Power and Traction 

25 kV trackAcademic staff

hydrail-conference-logo

On the 3rd-4th of July 2012 the University of Birmingham hosted the 7th International Hydrail Conference. This was a successful event attended by approximately 50 people with presentations from a range of experts. The University of Birmingham’s “Hydrogen Pioneer” locomotive was also demonstrated at the conference. Presentations from the conference are available on http://hydrail.org.


The University of Birmingham also recently hosted the 4th International Conference on Railway Traction Systems on the 13-15th of April 2010. The papers are available on IEEExplore.


Hybrid DMU

Members of the railway research team within the School of Electronic, Electrical and Computer Engineering have developed a range of software tools for use in railway simulation. 

The single vehicle simulators are suitable for simulation of a range of propulsion packages, and are able to assess and model the impact of a range of driving styles for both high speed and sub-urban autonomous traction vehicles. The modular nature of these software tools is suitable for hardware-in-the-loop and sub-component and component testing.

Hybridity plotBoth single-train and multi-train simulators have been developed to fully model complex DC railway systems. The simulators solve the coupled rail vehicle - power network problem for typical timetabled movements and disrupted service scenarios.

The multi-train simulator has been developed to fully model complex DC railway systems. The simulator solves the coupled rail vehicle - power network problem for typical timetabled movements. The software has been used to model a range of DC railways including sections of London Underground, Docklands Light Railway and the Hong Kong Metro.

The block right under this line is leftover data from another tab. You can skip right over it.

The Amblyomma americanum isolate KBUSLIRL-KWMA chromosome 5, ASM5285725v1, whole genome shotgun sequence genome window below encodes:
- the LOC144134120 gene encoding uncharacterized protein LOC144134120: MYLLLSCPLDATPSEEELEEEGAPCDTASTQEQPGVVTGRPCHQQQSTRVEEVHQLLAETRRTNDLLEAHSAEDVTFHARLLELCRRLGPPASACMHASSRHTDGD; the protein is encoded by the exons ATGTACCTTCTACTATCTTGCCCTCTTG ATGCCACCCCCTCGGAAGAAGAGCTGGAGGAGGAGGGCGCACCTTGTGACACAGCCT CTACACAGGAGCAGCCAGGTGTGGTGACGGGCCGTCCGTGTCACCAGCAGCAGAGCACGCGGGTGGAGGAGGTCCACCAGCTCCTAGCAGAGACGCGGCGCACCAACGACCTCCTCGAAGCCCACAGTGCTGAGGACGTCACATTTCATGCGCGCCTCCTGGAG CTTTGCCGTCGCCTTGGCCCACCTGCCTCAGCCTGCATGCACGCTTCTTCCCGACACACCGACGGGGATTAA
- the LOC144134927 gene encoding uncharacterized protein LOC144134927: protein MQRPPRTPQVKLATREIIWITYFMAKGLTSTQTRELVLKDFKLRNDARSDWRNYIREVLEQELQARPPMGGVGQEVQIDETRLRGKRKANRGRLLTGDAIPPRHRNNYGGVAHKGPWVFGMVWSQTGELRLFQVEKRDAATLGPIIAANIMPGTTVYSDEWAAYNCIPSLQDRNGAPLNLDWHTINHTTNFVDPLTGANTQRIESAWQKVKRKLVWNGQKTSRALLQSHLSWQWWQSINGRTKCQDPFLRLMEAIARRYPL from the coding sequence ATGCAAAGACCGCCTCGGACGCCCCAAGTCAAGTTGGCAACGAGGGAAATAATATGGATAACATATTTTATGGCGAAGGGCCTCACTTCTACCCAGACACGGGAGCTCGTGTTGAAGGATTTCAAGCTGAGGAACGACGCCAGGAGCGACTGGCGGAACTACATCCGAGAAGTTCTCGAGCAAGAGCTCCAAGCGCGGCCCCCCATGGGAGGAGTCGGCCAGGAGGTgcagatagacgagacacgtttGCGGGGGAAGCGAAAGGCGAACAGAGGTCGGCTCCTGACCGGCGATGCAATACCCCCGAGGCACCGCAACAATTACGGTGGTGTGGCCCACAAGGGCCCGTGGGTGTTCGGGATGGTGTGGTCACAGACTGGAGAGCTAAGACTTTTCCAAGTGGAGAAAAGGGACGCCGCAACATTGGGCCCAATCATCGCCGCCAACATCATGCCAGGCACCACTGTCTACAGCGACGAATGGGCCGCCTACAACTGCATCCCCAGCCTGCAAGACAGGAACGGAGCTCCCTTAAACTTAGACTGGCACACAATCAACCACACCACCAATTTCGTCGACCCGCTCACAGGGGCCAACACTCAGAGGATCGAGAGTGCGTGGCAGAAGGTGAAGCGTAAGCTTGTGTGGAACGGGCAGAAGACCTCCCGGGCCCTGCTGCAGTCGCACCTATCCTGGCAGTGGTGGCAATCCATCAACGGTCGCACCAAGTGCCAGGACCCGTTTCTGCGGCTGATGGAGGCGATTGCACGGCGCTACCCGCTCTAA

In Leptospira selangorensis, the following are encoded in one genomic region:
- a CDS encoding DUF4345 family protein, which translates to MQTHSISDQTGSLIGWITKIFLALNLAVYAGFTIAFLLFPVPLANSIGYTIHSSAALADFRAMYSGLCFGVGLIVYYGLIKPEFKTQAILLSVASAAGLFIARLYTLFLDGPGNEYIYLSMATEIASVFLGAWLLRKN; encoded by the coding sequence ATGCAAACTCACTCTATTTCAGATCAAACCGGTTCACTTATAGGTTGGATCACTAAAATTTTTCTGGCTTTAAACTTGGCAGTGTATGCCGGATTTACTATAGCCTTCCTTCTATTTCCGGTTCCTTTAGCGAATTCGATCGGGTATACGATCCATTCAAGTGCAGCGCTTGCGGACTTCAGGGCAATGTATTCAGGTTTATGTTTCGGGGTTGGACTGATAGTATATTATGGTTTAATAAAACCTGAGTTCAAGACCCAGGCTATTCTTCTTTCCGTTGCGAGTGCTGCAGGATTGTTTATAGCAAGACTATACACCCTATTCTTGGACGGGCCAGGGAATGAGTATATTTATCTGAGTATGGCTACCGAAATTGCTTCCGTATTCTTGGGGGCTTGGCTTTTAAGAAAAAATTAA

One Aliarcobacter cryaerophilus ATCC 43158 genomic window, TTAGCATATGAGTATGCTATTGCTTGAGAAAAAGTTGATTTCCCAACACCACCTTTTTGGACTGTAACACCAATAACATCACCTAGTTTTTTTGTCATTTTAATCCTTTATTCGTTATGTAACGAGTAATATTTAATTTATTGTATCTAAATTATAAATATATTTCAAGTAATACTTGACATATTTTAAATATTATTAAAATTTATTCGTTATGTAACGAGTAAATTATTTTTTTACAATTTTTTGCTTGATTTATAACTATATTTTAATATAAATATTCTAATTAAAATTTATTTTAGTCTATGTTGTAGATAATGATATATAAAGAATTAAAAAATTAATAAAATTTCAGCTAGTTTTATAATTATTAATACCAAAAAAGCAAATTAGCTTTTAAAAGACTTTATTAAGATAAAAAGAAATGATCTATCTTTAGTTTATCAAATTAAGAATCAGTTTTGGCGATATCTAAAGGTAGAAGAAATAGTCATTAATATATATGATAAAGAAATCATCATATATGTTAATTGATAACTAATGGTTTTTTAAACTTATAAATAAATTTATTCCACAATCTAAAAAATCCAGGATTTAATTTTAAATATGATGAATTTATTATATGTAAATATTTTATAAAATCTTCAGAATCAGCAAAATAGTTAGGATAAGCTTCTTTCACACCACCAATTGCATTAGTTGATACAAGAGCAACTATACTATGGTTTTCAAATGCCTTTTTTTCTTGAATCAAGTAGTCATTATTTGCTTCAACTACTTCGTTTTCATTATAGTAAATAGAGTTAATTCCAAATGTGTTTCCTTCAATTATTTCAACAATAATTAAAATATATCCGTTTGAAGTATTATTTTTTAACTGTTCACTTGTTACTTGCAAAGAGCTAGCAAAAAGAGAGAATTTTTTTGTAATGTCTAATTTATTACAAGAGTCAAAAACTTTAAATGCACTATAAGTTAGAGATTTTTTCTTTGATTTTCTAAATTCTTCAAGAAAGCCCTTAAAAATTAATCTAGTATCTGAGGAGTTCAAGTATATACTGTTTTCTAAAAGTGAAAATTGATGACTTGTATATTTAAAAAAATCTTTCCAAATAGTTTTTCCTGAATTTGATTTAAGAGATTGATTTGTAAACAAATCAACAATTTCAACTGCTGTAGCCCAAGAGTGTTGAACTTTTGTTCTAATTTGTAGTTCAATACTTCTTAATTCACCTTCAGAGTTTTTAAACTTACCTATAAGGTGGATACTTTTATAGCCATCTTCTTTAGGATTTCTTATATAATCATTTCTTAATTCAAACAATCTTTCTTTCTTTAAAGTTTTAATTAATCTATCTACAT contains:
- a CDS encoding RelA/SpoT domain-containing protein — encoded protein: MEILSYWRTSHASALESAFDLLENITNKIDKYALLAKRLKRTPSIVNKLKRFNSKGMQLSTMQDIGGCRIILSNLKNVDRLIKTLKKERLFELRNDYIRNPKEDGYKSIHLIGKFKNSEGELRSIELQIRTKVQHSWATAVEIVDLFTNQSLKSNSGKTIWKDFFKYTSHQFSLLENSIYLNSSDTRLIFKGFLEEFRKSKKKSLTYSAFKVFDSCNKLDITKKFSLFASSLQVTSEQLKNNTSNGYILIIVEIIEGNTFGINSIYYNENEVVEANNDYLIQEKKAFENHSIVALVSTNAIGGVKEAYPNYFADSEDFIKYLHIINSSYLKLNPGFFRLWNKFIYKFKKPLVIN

The group have recently opened the Energy Systems Integration Laboratory. The laboratory - unique within the UK and world leading - brings together cutting edge dynamometer, energy storage, simulation and instrumentation technologies to provide a highly flexible research facility for the evaluation and design of hybrid electric traction systems. More information can be found at the Energy Systems Integration Laboratory (ESIL).

Current Projects:

  • Department for Transport – Calculation of Energy Consumption of Hybrid High Speed Trains - report available
  • Department for Transport – Calculation of Energy Consumption of Commuter Trains - report available
  • Mersey Rail – Evaluation of Energy Saving Strategies
  • EC – Environmental Management Tools for Infrastructure Managers (InfraGuider)
  • PhD Student - Improving the Energy Efficiency of Railway Regenerative Braking Systems
  • PhD Student – Optimised Supervisory Control for Hybrid Rail Vehicles
  • PhD Student – Strategies for Evaluation of Future Propulsion Systems
  • PhD Student – Hydrogen Railway Research